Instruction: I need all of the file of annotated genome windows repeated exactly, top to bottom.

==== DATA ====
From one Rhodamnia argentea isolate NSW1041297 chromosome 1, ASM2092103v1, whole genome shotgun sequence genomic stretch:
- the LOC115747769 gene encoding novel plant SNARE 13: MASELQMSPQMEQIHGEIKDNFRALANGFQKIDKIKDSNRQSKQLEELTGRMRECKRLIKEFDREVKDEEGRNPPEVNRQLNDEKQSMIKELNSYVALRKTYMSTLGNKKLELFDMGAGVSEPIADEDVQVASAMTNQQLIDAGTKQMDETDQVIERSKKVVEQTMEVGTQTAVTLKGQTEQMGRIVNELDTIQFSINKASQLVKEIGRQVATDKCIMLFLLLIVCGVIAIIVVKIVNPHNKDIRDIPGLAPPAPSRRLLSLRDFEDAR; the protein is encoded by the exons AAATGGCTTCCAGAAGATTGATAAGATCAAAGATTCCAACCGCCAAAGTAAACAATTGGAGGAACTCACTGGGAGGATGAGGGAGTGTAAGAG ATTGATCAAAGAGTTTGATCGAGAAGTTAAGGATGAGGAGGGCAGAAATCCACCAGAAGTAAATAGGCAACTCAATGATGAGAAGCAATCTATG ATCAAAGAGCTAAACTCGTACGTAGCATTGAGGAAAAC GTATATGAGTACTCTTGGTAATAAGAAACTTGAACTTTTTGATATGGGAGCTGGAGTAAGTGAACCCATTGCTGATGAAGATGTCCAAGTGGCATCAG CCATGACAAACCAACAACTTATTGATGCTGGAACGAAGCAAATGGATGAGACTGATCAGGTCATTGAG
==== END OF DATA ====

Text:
From one Rhodamnia argentea isolate NSW1041297 chromosome 1, ASM2092103v1, whole genome shotgun sequence genomic stretch:
- the LOC115747769 gene encoding novel plant SNARE 13: MASELQMSPQMEQIHGEIKDNFRALANGFQKIDKIKDSNRQSKQLEELTGRMRECKRLIKEFDREVKDEEGRNPPEVNRQLNDEKQSMIKELNSYVALRKTYMSTLGNKKLELFDMGAGVSEPIADEDVQVASAMTNQQLIDAGTKQMDETDQVIERSKKVVEQTMEVGTQTAVTLKGQTEQMGRIVNELDTIQFSINKASQLVKEIGRQVATDKCIMLFLLLIVCGVIAIIVVKIVNPHNKDIRDIPGLAPPAPSRRLLSLRDFEDAR; the protein is encoded by the exons AAATGGCTTCCAGAAGATTGATAAGATCAAAGATTCCAACCGCCAAAGTAAACAATTGGAGGAACTCACTGGGAGGATGAGGGAGTGTAAGAG ATTGATCAAAGAGTTTGATCGAGAAGTTAAGGATGAGGAGGGCAGAAATCCACCAGAAGTAAATAGGCAACTCAATGATGAGAAGCAATCTATG ATCAAAGAGCTAAACTCGTACGTAGCATTGAGGAAAAC GTATATGAGTACTCTTGGTAATAAGAAACTTGAACTTTTTGATATGGGAGCTGGAGTAAGTGAACCCATTGCTGATGAAGATGTCCAAGTGGCATCAG CCATGACAAACCAACAACTTATTGATGCTGGAACGAAGCAAATGGATGAGACTGATCAGGTCATTGAG